During these exercises, safety remains of the utmost importance. In the same week that FBI Detroit conducted training, an officer in another state died during a similar training exercise. The news reports indicated that a fellow officer wanted to demonstrate a technique to his colleagues during a break.
Unfortunately, the officer performing the demonstration unknowingly picked up a live-fire weapon instead of a training gun, and he shot and killed his fellow officer. To prevent such tragic events from occurring, the lead instructor or a dedicated safety officer must prevent any ammunition or live-fire weapons from entering the training environment. Normally, officers learn never to point their weapon at another person unless the situation warrants it (e.g., for self-defense). However, these training sessions differ from standard law enforcement environments because students and role players are not only allowed but expected to point their weapons at another person to complete the scenario. As such, students, role players, and instructors alike must realize the significant risk that accompanies pointing a weapon of any sort at another person, even during a training exercise.
To increase safety even further, the FBI adopted a color-coding system for weapons. For example, guns marked with red are inert—the firing pin has been removed and the barrels have been plugged so that they cannot fire, but they are functional in every other respect. Orange designates simulated guns, which fire plastic marking rounds. The vendor who supplies these weapons agreed to apply orange paint to the slides and magazine floor plate for a minimal fee. This color-coding scheme reduces the likelihood of potentially tragic mistakes.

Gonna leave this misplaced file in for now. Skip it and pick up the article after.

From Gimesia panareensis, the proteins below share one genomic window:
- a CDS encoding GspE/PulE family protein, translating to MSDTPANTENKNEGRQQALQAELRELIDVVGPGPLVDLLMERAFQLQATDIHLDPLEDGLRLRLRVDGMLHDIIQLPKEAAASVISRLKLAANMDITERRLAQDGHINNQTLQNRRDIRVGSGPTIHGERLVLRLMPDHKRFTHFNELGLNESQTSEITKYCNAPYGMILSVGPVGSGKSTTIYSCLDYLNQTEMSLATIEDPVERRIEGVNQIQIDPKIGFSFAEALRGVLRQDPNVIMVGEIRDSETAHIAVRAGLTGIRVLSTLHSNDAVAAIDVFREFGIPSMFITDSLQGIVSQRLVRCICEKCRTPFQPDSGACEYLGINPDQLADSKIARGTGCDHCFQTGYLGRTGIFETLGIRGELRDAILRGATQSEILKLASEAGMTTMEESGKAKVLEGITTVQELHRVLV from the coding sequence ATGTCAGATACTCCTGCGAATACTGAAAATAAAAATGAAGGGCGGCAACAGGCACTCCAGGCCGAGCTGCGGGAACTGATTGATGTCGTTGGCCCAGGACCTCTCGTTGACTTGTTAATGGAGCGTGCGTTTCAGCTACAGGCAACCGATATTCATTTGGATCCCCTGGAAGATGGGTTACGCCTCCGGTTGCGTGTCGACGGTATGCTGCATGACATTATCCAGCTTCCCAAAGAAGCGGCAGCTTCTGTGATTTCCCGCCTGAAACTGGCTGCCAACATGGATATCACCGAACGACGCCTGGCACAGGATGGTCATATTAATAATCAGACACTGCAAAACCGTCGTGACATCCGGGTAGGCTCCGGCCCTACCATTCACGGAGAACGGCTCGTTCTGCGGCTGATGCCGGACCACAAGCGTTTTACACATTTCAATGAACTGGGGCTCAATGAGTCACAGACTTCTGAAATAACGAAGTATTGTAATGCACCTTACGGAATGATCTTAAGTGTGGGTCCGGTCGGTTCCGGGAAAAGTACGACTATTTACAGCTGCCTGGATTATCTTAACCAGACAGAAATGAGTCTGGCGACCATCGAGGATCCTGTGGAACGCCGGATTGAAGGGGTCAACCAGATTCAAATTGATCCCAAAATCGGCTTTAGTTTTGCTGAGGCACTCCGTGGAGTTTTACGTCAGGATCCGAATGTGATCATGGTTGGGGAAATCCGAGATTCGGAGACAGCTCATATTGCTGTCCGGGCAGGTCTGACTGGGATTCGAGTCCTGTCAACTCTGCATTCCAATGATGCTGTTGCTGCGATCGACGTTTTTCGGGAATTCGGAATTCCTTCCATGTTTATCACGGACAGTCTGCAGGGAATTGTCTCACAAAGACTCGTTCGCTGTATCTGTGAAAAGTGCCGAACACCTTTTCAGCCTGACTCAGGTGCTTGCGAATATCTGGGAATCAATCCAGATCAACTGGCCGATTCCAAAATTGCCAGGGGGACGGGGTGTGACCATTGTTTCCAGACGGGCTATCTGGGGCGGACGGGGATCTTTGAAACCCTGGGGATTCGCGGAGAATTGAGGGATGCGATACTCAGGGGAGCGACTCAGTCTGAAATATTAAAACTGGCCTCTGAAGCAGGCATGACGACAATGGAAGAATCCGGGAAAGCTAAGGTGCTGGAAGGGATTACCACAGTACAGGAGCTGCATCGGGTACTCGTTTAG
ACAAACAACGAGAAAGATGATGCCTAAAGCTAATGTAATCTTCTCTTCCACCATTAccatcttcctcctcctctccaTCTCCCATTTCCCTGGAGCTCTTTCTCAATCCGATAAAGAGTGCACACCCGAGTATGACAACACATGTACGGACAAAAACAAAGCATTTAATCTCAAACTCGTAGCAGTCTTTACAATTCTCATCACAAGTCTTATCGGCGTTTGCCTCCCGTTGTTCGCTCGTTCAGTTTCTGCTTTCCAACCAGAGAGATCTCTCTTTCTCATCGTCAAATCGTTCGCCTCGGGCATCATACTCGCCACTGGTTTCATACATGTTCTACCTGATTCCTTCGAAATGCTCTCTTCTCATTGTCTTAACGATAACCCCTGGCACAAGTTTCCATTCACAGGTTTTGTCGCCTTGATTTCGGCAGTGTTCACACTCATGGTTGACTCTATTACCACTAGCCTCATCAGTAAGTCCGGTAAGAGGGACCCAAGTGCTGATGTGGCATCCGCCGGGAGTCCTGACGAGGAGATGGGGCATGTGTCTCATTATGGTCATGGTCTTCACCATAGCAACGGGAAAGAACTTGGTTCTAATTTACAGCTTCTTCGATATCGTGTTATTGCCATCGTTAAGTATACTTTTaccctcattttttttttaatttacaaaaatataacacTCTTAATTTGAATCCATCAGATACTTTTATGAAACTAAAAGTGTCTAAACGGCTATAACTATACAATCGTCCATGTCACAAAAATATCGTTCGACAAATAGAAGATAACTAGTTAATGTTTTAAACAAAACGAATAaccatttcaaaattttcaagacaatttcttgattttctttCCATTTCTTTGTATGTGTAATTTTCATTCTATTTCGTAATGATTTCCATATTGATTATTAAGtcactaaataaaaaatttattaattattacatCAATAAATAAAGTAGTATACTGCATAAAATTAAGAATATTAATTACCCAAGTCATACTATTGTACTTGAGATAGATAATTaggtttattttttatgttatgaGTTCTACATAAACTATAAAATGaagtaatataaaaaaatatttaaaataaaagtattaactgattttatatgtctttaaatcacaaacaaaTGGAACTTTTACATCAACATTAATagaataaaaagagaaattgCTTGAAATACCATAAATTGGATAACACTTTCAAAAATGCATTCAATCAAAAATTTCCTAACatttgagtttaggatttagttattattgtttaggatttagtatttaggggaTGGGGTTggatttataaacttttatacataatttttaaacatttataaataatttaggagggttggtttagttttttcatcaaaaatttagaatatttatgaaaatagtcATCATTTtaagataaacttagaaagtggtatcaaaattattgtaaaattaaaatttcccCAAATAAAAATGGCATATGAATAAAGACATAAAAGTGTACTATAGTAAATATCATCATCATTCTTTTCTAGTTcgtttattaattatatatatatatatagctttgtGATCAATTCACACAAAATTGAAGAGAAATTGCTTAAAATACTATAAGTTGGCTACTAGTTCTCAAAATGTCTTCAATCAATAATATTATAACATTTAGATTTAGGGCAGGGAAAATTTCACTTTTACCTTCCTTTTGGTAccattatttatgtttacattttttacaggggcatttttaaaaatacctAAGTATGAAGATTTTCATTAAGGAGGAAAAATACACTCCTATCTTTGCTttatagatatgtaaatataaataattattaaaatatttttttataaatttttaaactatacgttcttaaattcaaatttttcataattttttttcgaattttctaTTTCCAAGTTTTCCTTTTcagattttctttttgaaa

At the conclusion of training, it is the instructors’ responsibility to make sure that officers return to duty with fully loaded, live-fire weapons. Incidents have occurred when students went back on patrol with training weapons still in their holsters. Fortunately, the color-coded weapons make it readily apparent when an officer does not have the proper equipment.
It still is too early to fully measure the success of this training effort. The real test will be whether or not the program makes FBI Detroit’s agents and task force officers safer while they perform their duties, and that test does not end until the student retires. However, the course evaluation forms were overwhelmingly positive. The most common recommendation for improvement was to hold this type of training more often, which, in itself, indicates some level of success.
FBI Detroit’s program demonstrates a strong example of how law enforcement agencies can deliver high-quality tactical instruction for deadly force encounters, even if they do not have sufficient funds to build a dedicated shoot house. Using city-owned residences provides a budget-friendly, effective way to deliver firearms training in a realistic environment.
No one location or facility will allow for training activities that encompass every potential situation that law enforcement officers will face. Ideally, agencies can establish dedicated shoot houses or 180-degree shooting bays for officers to practice room entries with live fire. However, even if an agency has its own shoot house available, the use of commercial and residential buildings marked for demolition provides a low-cost way to develop realistic force-on-force training programs.
Special Agent Hoff serves as a firearms and defensive tactics instructor at the FBI’s Detroit, Michigan, office.